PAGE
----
buck460XVR
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Quote:
Originally posted by Lucas McCain:

Wolves may catch a few beaver, but when it is froze up I can guarantee you that they can't open a lodge and get to them.

Wolves prey on Beaver generally right before and right after freeze-up. The big Rodents are actively feeding on the shoreline at this time and are slow and awkward in deep snow. Wolves are leery of any large prey as an injured wolf in the wild is a dead wolf.

Quote:
Originally posted by Lucas McCain: The Apostle Islands on Lake Superior is an example. The moose population crashed, the wolf population continued to grow due perhaps to inbreeding, now they have crashed to less than a half a dozen animals and the moose are flourishing again. The wolf can no longer maintain a balance, which makes it necessary for us to step in and manage them.
This is the natural cycle between predator and prey. It has been going on for millennia. Even before the first creature crawled outta the sea to inhabit Terra. It happens to every prey/preadtor relationship, not just wolves. Fox and rabbits have their coordinating cycles as do Grouse and Goshawks, and Snowy Owls and Lemmings. Man's intervention rarely manages anything, but instead we either screw it up or we tilt it in our favor. The deer and elk populations are a prime example. We eliminated large predators and now there are more deer and elk in this country than before Columbus set foot here. We inflated their populations to make it easier for us to hunt them and for our success rates to soar. By removing their predators and auxiliary feeding(both for their health and to increase the carrying capacity of their habitat), we dummified them. When wolves came back, either introduced or self established they found a large quantity of big dumb animals and thus their populations grew faster than they ever would in a natural state. No their fault....ours.

Quote:
Originally posted by bcarver: hey danny that is so true. when the dogs start grabbing cats people want the dogs shot when they are just being dogs.
This is the kind of hypocrisy I see all the time. Leave the dogs alone, they are only attacking the cats cause they're just being dogs. But when a wolf kills a trophy deer or some farmers cow, they need to be exterminated because they are just being wolves.

Wolves have a place in the wild. While many will never be completely happy with what they prey on, and will never have low numbers with the inflated numbers of their prey we desire, they are an important part of our world. But because we do not want a decline in their prey, we will always need to hunt them to keep their numbers down and to keep their fear of man.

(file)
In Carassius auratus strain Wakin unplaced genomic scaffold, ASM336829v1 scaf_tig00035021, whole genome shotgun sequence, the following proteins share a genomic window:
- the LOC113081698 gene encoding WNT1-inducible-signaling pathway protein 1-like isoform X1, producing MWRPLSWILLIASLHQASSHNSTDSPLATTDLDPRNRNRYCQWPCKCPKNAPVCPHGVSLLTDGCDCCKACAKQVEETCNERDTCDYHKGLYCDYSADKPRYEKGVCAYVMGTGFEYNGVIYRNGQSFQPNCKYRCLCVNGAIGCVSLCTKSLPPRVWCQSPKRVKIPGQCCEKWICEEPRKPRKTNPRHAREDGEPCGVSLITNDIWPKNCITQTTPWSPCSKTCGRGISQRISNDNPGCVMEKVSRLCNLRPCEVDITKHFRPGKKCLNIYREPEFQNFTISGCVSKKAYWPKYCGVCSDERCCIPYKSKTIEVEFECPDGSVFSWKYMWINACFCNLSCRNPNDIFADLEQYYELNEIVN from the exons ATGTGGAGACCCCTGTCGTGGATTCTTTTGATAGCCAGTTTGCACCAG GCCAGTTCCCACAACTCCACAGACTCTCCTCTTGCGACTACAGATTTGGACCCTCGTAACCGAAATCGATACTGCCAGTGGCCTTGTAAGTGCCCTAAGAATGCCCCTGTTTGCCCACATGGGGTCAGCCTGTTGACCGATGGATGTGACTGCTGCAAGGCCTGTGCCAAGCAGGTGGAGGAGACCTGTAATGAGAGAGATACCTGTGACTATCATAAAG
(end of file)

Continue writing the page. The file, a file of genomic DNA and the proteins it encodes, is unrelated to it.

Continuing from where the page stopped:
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Old January 9, 2014, 06:38 PM   #23
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Quote:
Originally Posted by bcarver
How has it affected the deer harvest?
Haven't really noticed them messing with the deer so much. It's the elk they hunger for!

I have noticed (nothing scientific, mind you) that the elk seem to be forming larger herds than they used to. Seems they have learned over the last 15 years that there is safety in numbers. Used to be that elk were scattered in small groups all over my neck of the woods, now we are seeing herds of 200+ animals. My theory anyway.

I have seen the remains of a herd of antelope run into a box canyon and killed by wolves. Nasty business, rotting 15 carcasses, nothing eaten but their haunches.

I would just as soon the wolf wasn't re-introduced. I thought we had it pretty good after our grandfathers spent years getting rid of the vermin!

I will get one some day, I had a few close calls! They are really, really wily and take off before you get much chance for a bead on them! Soon, real soon I'm a get me one!
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Old January 9, 2014, 06:48 PM   #24
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buck460, I wouldn't call it hypocrisy. The dog and I are not in competition over a cat, but the wolf and I are in competition over a nice buck. Or a coyote and I over quail.
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Old January 9, 2014, 10:19 PM   #25
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Dogs are wolves that have been bread into different physical characteristics.

People who want to save wild dangerous animals never have to deal with them. Their thinking is as long as I am safe and secure, screw the people who do not live in my neighborhood.